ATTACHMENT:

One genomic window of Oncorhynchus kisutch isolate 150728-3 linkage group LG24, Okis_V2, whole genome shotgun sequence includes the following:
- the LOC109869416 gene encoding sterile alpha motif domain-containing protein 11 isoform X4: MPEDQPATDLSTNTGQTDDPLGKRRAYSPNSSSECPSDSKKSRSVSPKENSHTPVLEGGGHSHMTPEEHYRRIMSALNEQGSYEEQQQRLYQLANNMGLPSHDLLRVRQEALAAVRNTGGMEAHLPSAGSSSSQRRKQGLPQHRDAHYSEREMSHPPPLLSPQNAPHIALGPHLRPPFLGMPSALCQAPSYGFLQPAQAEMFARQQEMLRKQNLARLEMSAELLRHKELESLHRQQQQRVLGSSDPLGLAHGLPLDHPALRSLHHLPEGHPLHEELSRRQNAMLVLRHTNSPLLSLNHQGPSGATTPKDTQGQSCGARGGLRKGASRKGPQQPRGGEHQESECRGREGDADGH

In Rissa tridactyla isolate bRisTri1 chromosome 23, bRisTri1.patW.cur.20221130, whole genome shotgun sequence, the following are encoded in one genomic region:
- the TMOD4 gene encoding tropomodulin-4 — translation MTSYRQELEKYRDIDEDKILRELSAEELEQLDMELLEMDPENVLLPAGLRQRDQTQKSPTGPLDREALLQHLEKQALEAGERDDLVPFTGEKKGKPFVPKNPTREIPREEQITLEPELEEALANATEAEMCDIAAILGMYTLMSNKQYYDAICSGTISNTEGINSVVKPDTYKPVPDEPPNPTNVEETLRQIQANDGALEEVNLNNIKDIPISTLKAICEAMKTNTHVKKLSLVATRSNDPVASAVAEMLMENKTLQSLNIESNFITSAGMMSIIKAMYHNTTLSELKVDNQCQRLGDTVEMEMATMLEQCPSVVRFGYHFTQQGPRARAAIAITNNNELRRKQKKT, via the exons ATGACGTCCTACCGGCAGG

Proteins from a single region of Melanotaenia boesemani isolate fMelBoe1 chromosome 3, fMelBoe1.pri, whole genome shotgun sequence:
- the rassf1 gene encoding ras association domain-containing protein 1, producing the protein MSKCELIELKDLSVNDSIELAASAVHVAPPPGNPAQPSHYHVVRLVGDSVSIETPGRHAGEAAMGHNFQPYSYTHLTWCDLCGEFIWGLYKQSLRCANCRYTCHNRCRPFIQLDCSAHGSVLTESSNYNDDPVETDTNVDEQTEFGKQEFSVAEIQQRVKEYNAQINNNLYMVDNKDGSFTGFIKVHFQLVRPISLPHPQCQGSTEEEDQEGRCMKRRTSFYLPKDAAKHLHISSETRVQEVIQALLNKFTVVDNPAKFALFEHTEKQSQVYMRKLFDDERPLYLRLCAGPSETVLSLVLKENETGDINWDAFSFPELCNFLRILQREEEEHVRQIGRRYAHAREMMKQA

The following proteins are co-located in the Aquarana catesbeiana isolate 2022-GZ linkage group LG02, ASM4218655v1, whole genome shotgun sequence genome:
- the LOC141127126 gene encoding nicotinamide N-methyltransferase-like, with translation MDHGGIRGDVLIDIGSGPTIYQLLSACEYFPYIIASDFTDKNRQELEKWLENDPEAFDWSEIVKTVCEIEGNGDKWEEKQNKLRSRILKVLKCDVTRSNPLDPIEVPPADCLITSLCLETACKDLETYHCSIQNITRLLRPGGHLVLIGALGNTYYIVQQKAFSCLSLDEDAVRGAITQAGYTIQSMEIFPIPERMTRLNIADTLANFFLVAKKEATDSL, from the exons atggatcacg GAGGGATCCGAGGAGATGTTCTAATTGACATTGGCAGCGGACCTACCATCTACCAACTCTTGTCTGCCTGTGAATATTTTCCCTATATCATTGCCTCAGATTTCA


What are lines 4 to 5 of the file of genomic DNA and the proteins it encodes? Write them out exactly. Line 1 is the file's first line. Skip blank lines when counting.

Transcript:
- the TMOD4 gene encoding tropomodulin-4 — translation MTSYRQELEKYRDIDEDKILRELSAEELEQLDMELLEMDPENVLLPAGLRQRDQTQKSPTGPLDREALLQHLEKQALEAGERDDLVPFTGEKKGKPFVPKNPTREIPREEQITLEPELEEALANATEAEMCDIAAILGMYTLMSNKQYYDAICSGTISNTEGINSVVKPDTYKPVPDEPPNPTNVEETLRQIQANDGALEEVNLNNIKDIPISTLKAICEAMKTNTHVKKLSLVATRSNDPVASAVAEMLMENKTLQSLNIESNFITSAGMMSIIKAMYHNTTLSELKVDNQCQRLGDTVEMEMATMLEQCPSVVRFGYHFTQQGPRARAAIAITNNNELRRKQKKT, via the exons ATGACGTCCTACCGGCAGG

Proteins from a single region of Melanotaenia boesemani isolate fMelBoe1 chromosome 3, fMelBoe1.pri, whole genome shotgun sequence: